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Fluid Power Systems

Given the ability of pressurized fluids to transmit force over long distances, it is not surprising that many practical “fluid power systems” have been built using fluid as a mechanical power-conducting media. Fluid systems may be broadly grouped into pneumatic (gas, usually air) and hydraulic (liquid, usually oil).

Note: While it would be technically possible to use water instead of oil in a hydraulic power system, oil enjoys some distinct advantages. First, oil is a lubricating substance, and non-corrosive, unlike water. Second, oil enjoys a wider operating temperature range than water, which tends to both freeze and boil more readily.

Although there is no particular reason why a fluid power system must be discrete and not continuous, the majority of fluid power systems operate in an on/off control mode rather than throttling. As usual for technical specialties, fluid power has its own unique symbology for describing various components and their interconnections.

The following diagram shows some common symbols used in fluid power system diagrams. Lines connecting components together in a fluid power diagram indicate pipes, hoses, or tubes, much like lines connecting components together in an electronic schematic diagram represent wires:

Hydraulic Systems

Many of these symbols are self-explanatory, especially the pumps, motors, and cylinders. What seems to cause the most confusion for people new to this symbology are the spool valve symbols. A “spool” valve is a special type of flow-directing valve used in pneumatic and hydraulic systems to direct the pressurized fluid to different locations.

The symbology for a spool valve is a set of boxes, each box containing arrows or other symbols showing the intended direction(s) for the fluid’s travel. Take for instance this pneumatic reversing cylinder control system:

Double-acting cylinder

The proper way to interpret a spool valve symbol is to see only one “box” active at any given time. As the actuator (in this case, a hand-actuated lever) is moved one way or the other, the boxes “shift” laterally to redirect the flow of fluid from source to load.

For example, when the spool valve in this reversing control system is in its center position, the outer boxes in the symbol are inactive. This is emphasized in the following diagram by coloring the outer boxes grey. In this position, the spool valve neither admits compressed air to the cylinder nor vents any air from the cylinder. As a result, the piston within the cylinder holds its position:

Spool valve

If the spool valve is actuated in one direction, the spool piece inside the valve assembly shifts, directing compressed air to one side of the cylinder while venting air from the other side. This is shown in the following diagram by shifting the boxes to one side, lining up the “active” box with the cylinder and air supply/vent connections:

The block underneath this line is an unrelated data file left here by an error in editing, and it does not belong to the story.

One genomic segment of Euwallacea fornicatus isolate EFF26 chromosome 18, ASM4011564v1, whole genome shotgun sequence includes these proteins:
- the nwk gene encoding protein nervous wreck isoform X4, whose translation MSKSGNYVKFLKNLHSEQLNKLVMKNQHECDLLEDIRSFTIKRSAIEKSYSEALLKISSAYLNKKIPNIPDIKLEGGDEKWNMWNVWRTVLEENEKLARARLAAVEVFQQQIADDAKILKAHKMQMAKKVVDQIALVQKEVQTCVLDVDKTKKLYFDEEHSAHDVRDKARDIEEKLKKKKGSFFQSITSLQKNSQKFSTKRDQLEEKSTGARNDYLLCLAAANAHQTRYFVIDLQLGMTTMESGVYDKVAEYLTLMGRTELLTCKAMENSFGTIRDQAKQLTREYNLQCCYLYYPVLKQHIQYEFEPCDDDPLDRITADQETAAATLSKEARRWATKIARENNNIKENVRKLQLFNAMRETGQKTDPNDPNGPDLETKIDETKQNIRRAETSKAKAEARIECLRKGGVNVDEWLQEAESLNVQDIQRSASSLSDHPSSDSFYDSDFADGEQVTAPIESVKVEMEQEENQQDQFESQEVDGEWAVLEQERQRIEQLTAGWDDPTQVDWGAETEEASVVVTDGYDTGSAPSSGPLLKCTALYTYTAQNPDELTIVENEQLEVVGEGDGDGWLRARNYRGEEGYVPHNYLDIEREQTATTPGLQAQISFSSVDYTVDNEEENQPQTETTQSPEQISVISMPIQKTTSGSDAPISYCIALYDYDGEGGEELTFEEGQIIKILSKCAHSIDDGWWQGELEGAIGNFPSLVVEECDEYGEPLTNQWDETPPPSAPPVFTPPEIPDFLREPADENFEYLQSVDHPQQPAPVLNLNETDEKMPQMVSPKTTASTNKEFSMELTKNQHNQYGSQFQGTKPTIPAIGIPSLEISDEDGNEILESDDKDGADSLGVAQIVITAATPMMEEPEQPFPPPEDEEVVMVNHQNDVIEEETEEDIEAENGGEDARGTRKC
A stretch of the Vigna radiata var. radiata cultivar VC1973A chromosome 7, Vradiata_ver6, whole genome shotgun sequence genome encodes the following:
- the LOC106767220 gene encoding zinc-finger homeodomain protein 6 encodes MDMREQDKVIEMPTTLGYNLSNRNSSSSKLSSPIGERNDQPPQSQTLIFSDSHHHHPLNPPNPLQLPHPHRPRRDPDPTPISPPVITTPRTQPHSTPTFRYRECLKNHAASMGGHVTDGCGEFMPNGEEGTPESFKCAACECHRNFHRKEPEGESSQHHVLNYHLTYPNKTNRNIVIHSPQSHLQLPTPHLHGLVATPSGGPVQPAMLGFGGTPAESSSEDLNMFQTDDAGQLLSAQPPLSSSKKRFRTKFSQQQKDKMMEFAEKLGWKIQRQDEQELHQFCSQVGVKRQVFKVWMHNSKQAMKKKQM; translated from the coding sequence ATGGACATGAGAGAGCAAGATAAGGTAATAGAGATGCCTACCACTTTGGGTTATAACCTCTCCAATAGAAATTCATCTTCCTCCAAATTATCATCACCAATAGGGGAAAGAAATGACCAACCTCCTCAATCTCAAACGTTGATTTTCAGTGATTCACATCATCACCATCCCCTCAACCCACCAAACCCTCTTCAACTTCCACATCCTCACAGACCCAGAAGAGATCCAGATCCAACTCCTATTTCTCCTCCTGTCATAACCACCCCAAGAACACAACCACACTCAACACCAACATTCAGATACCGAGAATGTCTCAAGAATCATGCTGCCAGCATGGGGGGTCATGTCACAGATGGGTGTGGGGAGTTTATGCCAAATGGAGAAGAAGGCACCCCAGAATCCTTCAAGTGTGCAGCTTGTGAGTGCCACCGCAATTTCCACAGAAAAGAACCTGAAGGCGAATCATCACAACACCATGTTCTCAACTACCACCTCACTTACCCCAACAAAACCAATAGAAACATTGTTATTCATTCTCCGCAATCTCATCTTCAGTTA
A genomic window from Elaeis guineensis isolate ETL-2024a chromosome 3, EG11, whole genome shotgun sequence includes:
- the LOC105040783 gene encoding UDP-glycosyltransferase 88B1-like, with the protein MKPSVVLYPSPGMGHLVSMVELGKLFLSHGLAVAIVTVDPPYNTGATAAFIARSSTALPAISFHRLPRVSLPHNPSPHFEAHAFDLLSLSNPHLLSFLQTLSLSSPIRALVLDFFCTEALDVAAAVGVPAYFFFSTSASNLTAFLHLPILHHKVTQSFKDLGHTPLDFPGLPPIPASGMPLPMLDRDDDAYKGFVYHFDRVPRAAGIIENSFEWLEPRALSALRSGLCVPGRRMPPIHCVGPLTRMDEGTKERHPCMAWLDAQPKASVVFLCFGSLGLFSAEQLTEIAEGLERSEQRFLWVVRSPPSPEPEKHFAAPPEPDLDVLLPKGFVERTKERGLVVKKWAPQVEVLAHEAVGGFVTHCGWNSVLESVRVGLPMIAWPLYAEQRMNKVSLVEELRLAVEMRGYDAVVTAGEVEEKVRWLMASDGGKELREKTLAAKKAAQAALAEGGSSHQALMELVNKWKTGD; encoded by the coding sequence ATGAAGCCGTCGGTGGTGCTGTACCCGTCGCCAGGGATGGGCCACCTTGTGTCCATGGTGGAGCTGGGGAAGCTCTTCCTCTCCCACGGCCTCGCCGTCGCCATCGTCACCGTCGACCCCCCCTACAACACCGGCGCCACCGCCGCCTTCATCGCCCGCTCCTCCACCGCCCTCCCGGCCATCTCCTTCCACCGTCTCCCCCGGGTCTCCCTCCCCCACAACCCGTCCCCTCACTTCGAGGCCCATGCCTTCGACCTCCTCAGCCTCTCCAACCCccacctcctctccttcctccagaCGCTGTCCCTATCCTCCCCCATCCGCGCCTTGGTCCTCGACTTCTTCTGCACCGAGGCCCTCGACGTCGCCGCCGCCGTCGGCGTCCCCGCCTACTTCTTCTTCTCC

Double-acting cylinder - 1

If the spool valve is actuated in the other direction, the spool piece inside the valve assembly shifts again, switching the directions of air flow to and from the cylinder. Compressed air still flows from the supply to the vent, but the direction within the cylinder is reversed. This causes the piston to reverse its mechanical travel:

Double-acting cylinder - 2

Note that the boxes in a spool valve symbol are never shifted or grayed-out in color like this to represent the valve’s state in a real fluid power diagram. The previous illustrations were drawn this way only as an aid to your understanding, teaching you how to interpret the meaning of the symbols when you see them in real fluid power diagrams. Like electrical switches represented in schematic diagrams, spool valve symbols are always drawn with the boxes aligned in their “resting” states, and with all portions identically colored.

Hydraulic systems require more components, including filters and pressure regulators, to ensure proper operation. Shown here is a simple uni-directional hydraulic motor control system:

Hydraulic Valves

Note the placement of the pressure relief valve: it is a shunt regulator, bleeding excess pressure from the discharge of the hydraulic pump back to the reservoir. A “shunt” regulator is necessary because hydraulic pumps are positive displacement, meaning they discharge a fixed volume of fluid with every revolution of the shaft. If the discharge of a positive-displacement pump is blocked (as it would be if the spool valve were placed in its default “off” position, with no shunt regulator to bleed pressure back to the reservoir), it will mechanically “lock” and refuse to turn. This would overload the electric motor coupled to the pump, if not for the pressure regulating valve providing an alternative route for oil to flow back to the reservoir. This shunt regulator allows the pump to discharge a fixed rate of oil flow (for a constant electric motor speed) under all hydraulic operating conditions.

An alternative to using a shunt regulating valve in a hydraulic system is to use a variable displacement pump. Variable-displacement pumps still output a certain volume of hydraulic oil per shaft revolution, but that volumetric quantity may be varied by moving a component within the pump. In other words, the pump’s per-revolution displacement of oil may be externally adjusted.